Apache Ranger allows for centralized authorization and auditing for Apache Hadoop and related technologies. Ranger auditing can be stored in multiple locations including Apache Solr and HDFS. With HDFS storing audit logs for compliance purposes, we needed a way to query these logs. Apache Hive provides the ability to query HDFS data without a lot of effort. This has been written about before here as well. The post below outlines a similar approach with slightly different details.

Ranger Audit Log Format on HDFS

Currently, Apache Ranger stores audit logs in HDFS in a standard JSON format. The audit schema is detailed here. Previously I wrote about how these logs could be compressed here. The format could change to make the process below easier with RANGER-1837.

Creating the Hive table over Ranger Audit Logs on HDFS

Since the data is in JSON format on HDFS, there are a few options for what Hive SerDe to use. The built in Hive JSON SerDe has issues when the data is malformed, which from experience can happen with the Ranger audit data. @rcongiu has a Hive JSON SerDe - https://github.com/rcongiu/Hive-JSON-Serde that can handle the malformed JSON data easily.

The Ranger audit log format on HDFS dictates that the folder structure include component and evtDate. This folder structure makes it possible to define a partitioned Hive table which improves query performance when looking at a specific date range or component.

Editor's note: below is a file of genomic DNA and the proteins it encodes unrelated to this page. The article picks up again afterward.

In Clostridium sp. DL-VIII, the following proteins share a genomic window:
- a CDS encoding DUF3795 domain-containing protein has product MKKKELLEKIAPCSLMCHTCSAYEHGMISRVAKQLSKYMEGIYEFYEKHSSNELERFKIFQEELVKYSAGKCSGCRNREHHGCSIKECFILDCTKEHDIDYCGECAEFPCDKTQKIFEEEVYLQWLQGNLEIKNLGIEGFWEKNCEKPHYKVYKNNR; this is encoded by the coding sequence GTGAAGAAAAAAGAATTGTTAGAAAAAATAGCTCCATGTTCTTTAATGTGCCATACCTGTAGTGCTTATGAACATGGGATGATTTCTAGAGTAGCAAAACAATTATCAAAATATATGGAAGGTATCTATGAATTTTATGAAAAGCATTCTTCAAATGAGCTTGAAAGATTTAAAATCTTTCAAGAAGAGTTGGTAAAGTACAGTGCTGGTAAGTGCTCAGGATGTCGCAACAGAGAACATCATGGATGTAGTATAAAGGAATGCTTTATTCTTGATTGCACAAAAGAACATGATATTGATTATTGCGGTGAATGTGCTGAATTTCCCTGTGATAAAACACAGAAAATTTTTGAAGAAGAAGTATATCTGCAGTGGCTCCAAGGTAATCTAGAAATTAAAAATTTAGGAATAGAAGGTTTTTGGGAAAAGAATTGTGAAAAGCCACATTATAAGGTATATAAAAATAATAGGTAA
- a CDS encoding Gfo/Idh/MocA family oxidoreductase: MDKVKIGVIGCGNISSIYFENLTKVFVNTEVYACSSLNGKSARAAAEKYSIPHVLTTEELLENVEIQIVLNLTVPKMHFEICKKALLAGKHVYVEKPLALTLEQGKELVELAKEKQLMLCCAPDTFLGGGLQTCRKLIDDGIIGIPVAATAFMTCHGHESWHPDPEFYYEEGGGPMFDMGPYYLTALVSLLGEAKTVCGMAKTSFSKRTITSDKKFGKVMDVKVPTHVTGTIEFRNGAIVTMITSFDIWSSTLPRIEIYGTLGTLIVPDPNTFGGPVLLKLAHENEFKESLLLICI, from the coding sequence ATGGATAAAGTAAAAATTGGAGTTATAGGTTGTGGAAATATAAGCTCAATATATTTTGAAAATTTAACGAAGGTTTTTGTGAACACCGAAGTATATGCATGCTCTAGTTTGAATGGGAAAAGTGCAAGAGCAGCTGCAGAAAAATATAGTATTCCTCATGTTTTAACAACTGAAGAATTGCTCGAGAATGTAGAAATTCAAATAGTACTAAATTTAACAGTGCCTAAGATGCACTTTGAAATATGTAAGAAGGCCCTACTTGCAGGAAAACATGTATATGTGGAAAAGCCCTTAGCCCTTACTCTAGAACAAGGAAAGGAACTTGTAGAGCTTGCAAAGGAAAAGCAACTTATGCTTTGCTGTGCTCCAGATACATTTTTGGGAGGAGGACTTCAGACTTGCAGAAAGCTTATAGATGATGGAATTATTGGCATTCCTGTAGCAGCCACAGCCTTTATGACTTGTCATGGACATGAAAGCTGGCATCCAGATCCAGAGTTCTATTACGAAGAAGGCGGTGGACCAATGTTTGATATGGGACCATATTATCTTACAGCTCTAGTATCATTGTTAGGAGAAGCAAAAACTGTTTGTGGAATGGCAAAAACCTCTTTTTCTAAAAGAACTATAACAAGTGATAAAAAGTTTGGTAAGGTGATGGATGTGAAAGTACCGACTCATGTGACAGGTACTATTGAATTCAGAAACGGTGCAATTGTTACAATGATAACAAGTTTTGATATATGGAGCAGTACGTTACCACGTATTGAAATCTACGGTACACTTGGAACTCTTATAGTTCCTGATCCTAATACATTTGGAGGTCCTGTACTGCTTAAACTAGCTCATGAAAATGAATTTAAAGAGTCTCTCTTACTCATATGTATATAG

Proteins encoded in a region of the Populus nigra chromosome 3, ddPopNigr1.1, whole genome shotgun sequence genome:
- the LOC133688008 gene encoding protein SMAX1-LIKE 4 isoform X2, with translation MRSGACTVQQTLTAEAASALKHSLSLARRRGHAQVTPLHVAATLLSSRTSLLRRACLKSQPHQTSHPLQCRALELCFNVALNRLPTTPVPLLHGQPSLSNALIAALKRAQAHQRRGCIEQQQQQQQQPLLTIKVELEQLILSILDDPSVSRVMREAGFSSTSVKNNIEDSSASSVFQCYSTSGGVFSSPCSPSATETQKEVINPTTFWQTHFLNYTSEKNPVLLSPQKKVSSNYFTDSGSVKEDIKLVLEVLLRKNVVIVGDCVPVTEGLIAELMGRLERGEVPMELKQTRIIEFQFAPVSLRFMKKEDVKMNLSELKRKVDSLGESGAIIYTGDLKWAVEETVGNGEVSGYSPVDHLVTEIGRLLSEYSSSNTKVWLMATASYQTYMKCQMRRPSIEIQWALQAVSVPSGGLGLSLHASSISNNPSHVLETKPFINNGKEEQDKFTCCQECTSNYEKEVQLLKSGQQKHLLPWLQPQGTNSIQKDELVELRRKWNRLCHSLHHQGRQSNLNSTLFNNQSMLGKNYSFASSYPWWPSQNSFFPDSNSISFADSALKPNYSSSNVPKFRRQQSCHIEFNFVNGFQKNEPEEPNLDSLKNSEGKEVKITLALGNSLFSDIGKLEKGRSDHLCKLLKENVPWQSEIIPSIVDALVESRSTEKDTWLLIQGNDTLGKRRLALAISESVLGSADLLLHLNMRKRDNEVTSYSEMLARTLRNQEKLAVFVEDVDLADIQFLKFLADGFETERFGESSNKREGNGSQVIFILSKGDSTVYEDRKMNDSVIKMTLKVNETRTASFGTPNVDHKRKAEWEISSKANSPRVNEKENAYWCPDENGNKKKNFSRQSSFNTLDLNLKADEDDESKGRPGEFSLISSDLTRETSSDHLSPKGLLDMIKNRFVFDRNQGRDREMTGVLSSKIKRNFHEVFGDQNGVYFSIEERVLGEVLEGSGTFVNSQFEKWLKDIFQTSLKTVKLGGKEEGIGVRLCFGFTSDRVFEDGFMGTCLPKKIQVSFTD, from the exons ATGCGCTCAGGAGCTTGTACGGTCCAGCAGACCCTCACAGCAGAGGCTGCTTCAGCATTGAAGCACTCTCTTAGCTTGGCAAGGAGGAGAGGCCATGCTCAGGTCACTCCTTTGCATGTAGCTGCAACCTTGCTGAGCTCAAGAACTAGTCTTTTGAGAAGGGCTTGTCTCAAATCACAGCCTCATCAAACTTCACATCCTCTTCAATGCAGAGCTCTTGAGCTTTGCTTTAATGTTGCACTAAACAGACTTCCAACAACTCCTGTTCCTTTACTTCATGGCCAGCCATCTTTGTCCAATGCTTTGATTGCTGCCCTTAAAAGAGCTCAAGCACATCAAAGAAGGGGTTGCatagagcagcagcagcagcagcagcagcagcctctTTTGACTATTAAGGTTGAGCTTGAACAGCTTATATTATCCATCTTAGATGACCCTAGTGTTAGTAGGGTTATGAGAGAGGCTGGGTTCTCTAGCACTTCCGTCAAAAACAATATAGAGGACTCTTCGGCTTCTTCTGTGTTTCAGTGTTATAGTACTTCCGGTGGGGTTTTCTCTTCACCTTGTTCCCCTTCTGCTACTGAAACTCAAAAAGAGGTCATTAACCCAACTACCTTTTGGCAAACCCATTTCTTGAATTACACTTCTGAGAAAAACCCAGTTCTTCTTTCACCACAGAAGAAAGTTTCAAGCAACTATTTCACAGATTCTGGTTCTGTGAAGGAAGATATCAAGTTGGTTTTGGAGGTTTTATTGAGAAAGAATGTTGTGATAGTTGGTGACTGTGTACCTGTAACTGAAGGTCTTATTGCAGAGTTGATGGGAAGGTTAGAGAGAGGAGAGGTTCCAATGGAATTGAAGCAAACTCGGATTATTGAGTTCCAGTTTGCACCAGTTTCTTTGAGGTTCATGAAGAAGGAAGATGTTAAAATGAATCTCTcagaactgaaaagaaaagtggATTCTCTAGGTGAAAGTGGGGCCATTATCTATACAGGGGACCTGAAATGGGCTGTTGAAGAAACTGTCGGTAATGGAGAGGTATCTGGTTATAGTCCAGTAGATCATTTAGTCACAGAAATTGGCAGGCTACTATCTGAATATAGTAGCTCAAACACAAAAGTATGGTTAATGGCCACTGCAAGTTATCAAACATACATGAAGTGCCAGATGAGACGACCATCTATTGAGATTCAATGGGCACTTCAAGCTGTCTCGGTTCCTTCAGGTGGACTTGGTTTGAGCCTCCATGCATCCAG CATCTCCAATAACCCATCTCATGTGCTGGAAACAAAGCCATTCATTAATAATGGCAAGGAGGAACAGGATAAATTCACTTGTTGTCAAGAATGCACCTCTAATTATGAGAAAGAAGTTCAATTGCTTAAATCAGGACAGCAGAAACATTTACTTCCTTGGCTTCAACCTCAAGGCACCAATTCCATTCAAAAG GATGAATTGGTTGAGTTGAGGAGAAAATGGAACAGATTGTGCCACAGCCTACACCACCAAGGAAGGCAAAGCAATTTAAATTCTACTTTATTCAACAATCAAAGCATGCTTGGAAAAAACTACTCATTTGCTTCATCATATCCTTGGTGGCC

ADD JAR hdfs:///INSERT_PATH_TO/json-serde-VERSION-jar-with-dependencies.jar;

DROP TABLE IF EXISTS ranger_audit;
  resource string,
  resType string,
  reqUser string,
  evtTime TIMESTAMP,
  policy int,
  access string,
  result int,
  reason string,
  enforcer string,
  repoType int,
  repo string,
  cliIP string,
  action string,
  agentHost string,
  logType string,
  id string
PARTITIONED BY (component String, evtDate String)
ROW FORMAT SERDE 'org.openx.data.jsonserde.JsonSerDe' WITH SERDEPROPERTIES ( "ignore.malformed.json" = "true");

For each partition (component and evtDate), you will need to alter the table to add the partition. I scripted this out to automatically add new partitions as necessary. Example of doing this for one partition:


Using Hive to Query Ranger Audit Logs on HDFS

After the Hive table has been created, it is possible to issue Hive SQL queries across the Ranger audit logs. Some query examples are below:

-- Get total number of events
SELECT count(1) FROM ranger_audit;

-- Get total number of events for HDFS
SELECT count(1) FROM ranger_audit WHERE component='HDFS';

-- Get total number of events on 2018-03-23
SELECT count(1) FROM ranger_audit WHERE evtDate='2018-03-23';

-- Get total number of events for HDFS on 2018-03-23
SELECT count(1) FROM ranger_audit WHERE component='HDFS' and evtDate='2018-03-23';

These queries can be run in multiple different tools including Apache Zeppelin which can generate charts and graphs. Additionally, after the Hive table has been created it can be easily exposed over JDBC/ODBC.